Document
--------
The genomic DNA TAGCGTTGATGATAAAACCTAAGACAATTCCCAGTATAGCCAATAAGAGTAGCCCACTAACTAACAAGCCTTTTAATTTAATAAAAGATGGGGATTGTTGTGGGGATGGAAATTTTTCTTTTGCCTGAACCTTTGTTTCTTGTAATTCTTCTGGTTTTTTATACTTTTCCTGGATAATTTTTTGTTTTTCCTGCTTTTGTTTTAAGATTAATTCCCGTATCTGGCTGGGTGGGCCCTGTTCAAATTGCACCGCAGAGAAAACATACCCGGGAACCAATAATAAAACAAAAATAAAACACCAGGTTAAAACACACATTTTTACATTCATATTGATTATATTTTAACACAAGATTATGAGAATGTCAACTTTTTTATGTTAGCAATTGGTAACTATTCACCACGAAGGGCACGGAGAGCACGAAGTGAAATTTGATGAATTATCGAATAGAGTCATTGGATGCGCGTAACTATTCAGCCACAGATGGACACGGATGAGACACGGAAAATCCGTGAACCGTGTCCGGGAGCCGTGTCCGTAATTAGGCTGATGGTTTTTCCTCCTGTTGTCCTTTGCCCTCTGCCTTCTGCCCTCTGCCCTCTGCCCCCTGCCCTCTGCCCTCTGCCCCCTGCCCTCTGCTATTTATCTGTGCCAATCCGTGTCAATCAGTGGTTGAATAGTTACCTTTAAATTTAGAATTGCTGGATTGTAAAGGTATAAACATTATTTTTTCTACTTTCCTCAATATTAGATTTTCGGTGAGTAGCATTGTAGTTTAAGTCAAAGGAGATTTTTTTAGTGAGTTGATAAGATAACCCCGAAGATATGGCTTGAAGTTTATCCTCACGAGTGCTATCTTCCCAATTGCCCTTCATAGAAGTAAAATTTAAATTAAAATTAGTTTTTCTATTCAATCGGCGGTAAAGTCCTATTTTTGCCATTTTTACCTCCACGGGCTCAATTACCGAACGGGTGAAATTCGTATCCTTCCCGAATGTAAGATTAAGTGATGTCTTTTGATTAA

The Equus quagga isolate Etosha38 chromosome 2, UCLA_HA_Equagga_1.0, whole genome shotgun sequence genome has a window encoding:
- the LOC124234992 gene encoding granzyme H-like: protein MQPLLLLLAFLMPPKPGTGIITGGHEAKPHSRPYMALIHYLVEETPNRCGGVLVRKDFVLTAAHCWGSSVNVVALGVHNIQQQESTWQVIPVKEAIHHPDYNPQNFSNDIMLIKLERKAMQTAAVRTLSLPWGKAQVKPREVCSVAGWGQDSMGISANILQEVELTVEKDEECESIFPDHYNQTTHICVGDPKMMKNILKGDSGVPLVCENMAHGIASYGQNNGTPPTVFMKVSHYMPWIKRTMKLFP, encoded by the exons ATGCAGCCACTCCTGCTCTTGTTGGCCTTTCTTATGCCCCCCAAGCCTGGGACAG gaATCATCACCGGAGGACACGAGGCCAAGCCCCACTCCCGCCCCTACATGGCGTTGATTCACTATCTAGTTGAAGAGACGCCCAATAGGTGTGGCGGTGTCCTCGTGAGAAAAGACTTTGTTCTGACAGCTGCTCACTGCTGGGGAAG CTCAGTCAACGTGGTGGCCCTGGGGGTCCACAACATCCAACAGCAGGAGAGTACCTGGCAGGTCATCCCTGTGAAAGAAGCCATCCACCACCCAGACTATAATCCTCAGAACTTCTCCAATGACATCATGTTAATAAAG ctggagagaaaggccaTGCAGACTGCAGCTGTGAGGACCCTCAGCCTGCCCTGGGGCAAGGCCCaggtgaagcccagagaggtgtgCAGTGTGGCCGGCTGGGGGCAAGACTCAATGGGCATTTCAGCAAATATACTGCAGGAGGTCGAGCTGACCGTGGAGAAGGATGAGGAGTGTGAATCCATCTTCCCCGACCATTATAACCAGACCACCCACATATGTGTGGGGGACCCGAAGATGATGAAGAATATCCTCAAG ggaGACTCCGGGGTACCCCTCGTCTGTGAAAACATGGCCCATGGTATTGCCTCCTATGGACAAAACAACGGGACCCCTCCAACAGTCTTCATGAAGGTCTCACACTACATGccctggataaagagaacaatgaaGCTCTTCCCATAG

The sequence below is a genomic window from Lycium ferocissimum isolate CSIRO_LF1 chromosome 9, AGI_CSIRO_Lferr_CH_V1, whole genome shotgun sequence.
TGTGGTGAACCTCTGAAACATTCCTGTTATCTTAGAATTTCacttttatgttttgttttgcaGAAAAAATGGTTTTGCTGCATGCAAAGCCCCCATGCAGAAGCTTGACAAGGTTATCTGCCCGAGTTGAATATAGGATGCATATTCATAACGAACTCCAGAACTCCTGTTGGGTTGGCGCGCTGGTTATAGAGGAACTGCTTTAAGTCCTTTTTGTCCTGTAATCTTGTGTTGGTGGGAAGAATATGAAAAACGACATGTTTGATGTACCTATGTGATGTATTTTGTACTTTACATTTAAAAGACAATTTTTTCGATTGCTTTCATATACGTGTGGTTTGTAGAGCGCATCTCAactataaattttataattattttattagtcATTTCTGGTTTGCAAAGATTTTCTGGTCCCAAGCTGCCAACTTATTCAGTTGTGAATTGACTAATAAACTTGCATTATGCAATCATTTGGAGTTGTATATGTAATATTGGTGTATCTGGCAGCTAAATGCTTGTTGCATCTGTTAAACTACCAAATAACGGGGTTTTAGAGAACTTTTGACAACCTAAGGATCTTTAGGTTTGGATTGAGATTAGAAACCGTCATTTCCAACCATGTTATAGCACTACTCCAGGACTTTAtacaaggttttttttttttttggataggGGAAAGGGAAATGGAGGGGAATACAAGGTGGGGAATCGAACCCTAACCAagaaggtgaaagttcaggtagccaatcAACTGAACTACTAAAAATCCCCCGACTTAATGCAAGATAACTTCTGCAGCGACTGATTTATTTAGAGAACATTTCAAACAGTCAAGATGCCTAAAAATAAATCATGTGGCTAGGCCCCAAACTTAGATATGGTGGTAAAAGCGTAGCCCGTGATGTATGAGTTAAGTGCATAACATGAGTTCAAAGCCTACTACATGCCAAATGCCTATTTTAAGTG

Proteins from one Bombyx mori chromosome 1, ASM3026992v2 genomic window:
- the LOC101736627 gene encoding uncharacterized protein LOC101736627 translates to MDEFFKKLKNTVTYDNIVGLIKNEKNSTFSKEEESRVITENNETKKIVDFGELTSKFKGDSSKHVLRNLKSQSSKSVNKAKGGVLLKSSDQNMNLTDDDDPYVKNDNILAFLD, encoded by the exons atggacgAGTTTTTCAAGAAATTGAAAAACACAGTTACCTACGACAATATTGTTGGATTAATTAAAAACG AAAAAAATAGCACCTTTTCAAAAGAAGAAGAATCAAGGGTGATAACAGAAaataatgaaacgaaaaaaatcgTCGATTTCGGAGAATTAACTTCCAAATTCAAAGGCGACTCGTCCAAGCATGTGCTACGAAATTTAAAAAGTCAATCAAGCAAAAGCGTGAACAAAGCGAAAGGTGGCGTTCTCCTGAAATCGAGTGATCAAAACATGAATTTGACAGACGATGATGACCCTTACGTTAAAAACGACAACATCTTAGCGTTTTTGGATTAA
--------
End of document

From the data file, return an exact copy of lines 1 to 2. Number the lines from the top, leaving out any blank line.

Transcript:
The genomic DNA TAGCGTTGATGATAAAACCTAAGACAATTCCCAGTATAGCCAATAAGAGTAGCCCACTAACTAACAAGCCTTTTAATTTAATAAAAGATGGGGATTGTTGTGGGGATGGAAATTTTTCTTTTGCCTGAACCTTTGTTTCTTGTAATTCTTCTGGTTTTTTATACTTTTCCTGGATAATTTTTTGTTTTTCCTGCTTTTGTTTTAAGATTAATTCCCGTATCTGGCTGGGTGGGCCCTGTTCAAATTGCACCGCAGAGAAAACATACCCGGGAACCAATAATAAAACAAAAATAAAACACCAGGTTAAAACACACATTTTTACATTCATATTGATTATATTTTAACACAAGATTATGAGAATGTCAACTTTTTTATGTTAGCAATTGGTAACTATTCACCACGAAGGGCACGGAGAGCACGAAGTGAAATTTGATGAATTATCGAATAGAGTCATTGGATGCGCGTAACTATTCAGCCACAGATGGACACGGATGAGACACGGAAAATCCGTGAACCGTGTCCGGGAGCCGTGTCCGTAATTAGGCTGATGGTTTTTCCTCCTGTTGTCCTTTGCCCTCTGCCTTCTGCCCTCTGCCCTCTGCCCCCTGCCCTCTGCCCTCTGCCCCCTGCCCTCTGCTATTTATCTGTGCCAATCCGTGTCAATCAGTGGTTGAATAGTTACCTTTAAATTTAGAATTGCTGGATTGTAAAGGTATAAACATTATTTTTTCTACTTTCCTCAATATTAGATTTTCGGTGAGTAGCATTGTAGTTTAAGTCAAAGGAGATTTTTTTAGTGAGTTGATAAGATAACCCCGAAGATATGGCTTGAAGTTTATCCTCACGAGTGCTATCTTCCCAATTGCCCTTCATAGAAGTAAAATTTAAATTAAAATTAGTTTTTCTATTCAATCGGCGGTAAAGTCCTATTTTTGCCATTTTTACCTCCACGGGCTCAATTACCGAACGGGTGAAATTCGTATCCTTCCCGAATGTAAGATTAAGTGATGTCTTTTGATTAA

The Equus quagga isolate Etosha38 chromosome 2, UCLA_HA_Equagga_1.0, whole genome shotgun sequence genome has a window encoding: